Your wrist might be where VR's newest accessories live

HTC Vive's VR wrist tracker is a sign at CES 2022 of where things will go beyond handheld controllers.

Scott Stein Editor at Large
I started with CNET reviewing laptops in 2009. Now I explore wearable tech, VR/AR, tablets, gaming and future/emerging trends in our changing world. Other obsessions include magic, immersive theater, puzzles, board games, cooking, improv and the New York Jets. My background includes an MFA in theater which I apply to thinking about immersive experiences of the future.
Expertise VR and AR, gaming, metaverse technologies, wearable tech, tablets Credentials
  • Nearly 20 years writing about tech, and over a decade reviewing wearable tech, VR, and AR products and apps
Scott Stein
2 min read

The Vive Wrist Tracker might be a clue as to where VR controllers head this year.


It's big. It's weird. It's curved around the wrist like a mouse that melted onto a watch strap. And maybe HTC's Vive brand has finally hit upon the future of VR controllers.

HTC's product announcements at CES 2022 didn't include any new headsets -- the company released its experimental, phone-connected Vive Flow late last year, and updates to its pro PC and business-targeted standalone headsets earlier in 2021. But to me, the Vive Wrist Tracker is maybe even more interesting.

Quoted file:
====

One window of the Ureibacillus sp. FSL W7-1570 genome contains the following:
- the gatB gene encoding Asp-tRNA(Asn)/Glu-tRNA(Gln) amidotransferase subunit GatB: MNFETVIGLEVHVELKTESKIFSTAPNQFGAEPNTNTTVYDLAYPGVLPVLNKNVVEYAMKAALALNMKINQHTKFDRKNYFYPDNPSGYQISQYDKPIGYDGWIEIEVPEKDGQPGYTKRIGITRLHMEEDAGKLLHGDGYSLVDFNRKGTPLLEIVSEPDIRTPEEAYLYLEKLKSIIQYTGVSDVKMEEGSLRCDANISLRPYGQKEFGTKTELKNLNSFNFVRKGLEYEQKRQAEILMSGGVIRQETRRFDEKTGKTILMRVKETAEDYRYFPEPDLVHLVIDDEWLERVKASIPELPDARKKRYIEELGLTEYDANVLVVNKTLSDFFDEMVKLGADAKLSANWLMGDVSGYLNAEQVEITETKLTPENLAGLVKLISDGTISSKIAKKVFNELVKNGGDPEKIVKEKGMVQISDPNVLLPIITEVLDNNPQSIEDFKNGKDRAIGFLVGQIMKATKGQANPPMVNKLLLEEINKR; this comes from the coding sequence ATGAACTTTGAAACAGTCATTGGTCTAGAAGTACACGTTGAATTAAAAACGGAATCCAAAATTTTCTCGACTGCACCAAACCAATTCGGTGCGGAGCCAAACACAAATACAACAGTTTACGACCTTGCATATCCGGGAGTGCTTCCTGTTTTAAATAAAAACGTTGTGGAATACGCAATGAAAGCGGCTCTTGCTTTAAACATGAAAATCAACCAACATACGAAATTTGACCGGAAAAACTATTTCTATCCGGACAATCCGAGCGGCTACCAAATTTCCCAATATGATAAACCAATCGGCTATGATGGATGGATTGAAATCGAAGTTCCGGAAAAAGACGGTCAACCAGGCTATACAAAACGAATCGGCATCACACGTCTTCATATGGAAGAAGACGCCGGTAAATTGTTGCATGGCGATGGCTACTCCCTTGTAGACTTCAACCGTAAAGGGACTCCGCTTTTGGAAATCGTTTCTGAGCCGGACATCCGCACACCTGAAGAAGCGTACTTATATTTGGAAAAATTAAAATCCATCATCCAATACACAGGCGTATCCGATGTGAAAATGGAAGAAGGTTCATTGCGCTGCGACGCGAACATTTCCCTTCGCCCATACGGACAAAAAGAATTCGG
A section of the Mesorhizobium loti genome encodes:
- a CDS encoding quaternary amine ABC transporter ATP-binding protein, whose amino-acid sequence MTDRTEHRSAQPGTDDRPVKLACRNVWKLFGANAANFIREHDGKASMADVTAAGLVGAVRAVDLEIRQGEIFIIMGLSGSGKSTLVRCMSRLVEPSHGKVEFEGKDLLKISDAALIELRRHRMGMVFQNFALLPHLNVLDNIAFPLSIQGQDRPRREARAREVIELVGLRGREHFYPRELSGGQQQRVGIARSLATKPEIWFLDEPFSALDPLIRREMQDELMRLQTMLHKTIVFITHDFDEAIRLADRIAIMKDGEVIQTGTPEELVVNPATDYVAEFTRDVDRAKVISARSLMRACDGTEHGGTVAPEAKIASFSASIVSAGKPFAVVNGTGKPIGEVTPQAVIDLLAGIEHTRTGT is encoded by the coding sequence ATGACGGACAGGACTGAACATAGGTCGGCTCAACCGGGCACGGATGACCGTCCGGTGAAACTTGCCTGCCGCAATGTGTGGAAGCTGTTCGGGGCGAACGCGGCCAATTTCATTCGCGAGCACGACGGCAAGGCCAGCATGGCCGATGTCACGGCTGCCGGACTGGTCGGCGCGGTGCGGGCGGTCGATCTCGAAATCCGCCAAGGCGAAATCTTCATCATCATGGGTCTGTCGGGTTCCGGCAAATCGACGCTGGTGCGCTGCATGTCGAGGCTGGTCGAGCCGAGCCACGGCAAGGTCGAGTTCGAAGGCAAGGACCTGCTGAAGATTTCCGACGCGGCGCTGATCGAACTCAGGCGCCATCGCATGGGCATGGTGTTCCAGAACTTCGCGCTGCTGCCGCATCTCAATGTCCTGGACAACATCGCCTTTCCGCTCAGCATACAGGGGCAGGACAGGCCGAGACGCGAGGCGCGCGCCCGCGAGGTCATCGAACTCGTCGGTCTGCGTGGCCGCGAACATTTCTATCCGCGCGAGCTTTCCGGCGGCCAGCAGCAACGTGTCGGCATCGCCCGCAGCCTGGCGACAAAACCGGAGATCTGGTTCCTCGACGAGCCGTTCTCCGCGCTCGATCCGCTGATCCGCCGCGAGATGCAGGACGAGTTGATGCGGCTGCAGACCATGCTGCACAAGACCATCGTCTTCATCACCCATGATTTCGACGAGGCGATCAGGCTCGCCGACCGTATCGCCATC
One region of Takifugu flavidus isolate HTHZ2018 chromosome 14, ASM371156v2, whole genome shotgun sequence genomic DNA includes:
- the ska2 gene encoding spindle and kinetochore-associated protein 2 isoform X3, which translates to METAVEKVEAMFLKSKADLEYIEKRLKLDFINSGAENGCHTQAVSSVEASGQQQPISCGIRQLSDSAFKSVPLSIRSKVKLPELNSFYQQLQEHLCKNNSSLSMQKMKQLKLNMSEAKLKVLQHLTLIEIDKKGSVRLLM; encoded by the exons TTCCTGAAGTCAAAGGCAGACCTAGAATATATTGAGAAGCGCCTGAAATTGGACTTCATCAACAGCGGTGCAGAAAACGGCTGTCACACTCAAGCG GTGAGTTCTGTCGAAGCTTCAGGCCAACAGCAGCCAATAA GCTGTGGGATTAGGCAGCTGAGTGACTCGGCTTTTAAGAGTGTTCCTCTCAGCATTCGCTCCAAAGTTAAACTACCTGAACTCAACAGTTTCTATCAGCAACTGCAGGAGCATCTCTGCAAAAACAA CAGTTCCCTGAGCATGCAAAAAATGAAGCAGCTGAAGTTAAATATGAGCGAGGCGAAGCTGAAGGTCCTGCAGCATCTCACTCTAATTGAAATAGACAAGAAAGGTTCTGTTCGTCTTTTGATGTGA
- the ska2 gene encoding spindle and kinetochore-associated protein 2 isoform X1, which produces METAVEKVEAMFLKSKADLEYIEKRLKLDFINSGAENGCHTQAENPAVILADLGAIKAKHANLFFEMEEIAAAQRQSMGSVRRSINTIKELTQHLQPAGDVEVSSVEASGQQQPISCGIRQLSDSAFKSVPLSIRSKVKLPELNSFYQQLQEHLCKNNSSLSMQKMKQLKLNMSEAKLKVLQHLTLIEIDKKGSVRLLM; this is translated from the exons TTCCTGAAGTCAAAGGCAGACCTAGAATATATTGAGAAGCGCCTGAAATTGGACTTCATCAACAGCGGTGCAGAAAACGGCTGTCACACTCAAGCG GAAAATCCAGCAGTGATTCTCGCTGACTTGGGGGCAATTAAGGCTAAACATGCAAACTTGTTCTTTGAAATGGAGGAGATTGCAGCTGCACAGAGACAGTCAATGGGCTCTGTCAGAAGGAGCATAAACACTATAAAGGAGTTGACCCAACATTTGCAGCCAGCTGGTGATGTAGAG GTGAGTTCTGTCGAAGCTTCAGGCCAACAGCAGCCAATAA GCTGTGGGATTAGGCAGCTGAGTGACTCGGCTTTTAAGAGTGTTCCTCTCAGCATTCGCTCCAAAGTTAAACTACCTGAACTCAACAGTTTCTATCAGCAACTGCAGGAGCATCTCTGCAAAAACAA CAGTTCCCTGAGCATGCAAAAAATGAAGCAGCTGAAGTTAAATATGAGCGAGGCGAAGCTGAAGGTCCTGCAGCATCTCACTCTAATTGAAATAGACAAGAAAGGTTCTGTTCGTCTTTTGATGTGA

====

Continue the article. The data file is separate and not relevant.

VR hasn't made any great strides in controllers and inputs since the first wave of headsets back in 2016. Most lean on controllers that feel like split-apart console gamepads, much like the Oculus Quest 2 uses. Those are fine for games, but not so much for anything casual. Also, you have to find and hold those controllers. Hand tracking, which can be controller-free, isn't as precise and lacks physical feedback.


It sort of looks like a strange mouse placed on a watch strap, but it can also be detached and used to track other objects in VR.


The Vive Wrist Tracker has the same type of six-degrees-of-freedom full motion tracking as most VR controllers do. It can also optionally be attached to other objects, much like Vive's dedicated trackers, which have been around for several years. In that sense, they could double as ways to track or add other things into VR.

HTC plans to use the wrist tracker for training situations where hands would be needed to hold or move things, like an existing VR firefighting training program.

Meta is expected to move towards wrist-based trackers for its future smart glasses, and the company formerly known as Facebook is reported to be developing its own watch, which could also link into VR. As headsets get smaller, like the Vive Flow, and maybe designed to wear anywhere, the controllers need to be super portable, too. Blending the tech into wristbands and watches would make the most sense. HTC's Vive Wrist Tracker is entirely business-focused, and it doesn't look that compact. But it may be the path others start taking, too.